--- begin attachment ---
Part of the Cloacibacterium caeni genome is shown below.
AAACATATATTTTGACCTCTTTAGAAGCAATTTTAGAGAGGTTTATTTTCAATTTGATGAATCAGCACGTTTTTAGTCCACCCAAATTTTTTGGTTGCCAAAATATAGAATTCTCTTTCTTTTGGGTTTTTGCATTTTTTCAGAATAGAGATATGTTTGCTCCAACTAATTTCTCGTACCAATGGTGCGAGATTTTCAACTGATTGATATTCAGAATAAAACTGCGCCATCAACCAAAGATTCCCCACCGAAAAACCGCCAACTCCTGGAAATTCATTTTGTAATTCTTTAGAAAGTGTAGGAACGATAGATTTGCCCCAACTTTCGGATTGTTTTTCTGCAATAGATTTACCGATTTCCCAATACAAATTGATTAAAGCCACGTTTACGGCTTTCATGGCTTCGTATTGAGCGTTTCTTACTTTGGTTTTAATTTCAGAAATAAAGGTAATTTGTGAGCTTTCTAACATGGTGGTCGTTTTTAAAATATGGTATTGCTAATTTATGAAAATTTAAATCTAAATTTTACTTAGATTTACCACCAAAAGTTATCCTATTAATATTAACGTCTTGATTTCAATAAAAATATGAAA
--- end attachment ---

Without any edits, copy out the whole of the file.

Part of the Cloacibacterium caeni genome is shown below.
AAACATATATTTTGACCTCTTTAGAAGCAATTTTAGAGAGGTTTATTTTCAATTTGATGAATCAGCACGTTTTTAGTCCACCCAAATTTTTTGGTTGCCAAAATATAGAATTCTCTTTCTTTTGGGTTTTTGCATTTTTTCAGAATAGAGATATGTTTGCTCCAACTAATTTCTCGTACCAATGGTGCGAGATTTTCAACTGATTGATATTCAGAATAAAACTGCGCCATCAACCAAAGATTCCCCACCGAAAAACCGCCAACTCCTGGAAATTCATTTTGTAATTCTTTAGAAAGTGTAGGAACGATAGATTTGCCCCAACTTTCGGATTGTTTTTCTGCAATAGATTTACCGATTTCCCAATACAAATTGATTAAAGCCACGTTTACGGCTTTCATGGCTTCGTATTGAGCGTTTCTTACTTTGGTTTTAATTTCAGAAATAAAGGTAATTTGTGAGCTTTCTAACATGGTGGTCGTTTTTAAAATATGGTATTGCTAATTTATGAAAATTTAAATCTAAATTTTACTTAGATTTACCACCAAAAGTTATCCTATTAATATTAACGTCTTGATTTCAATAAAAATATGAAA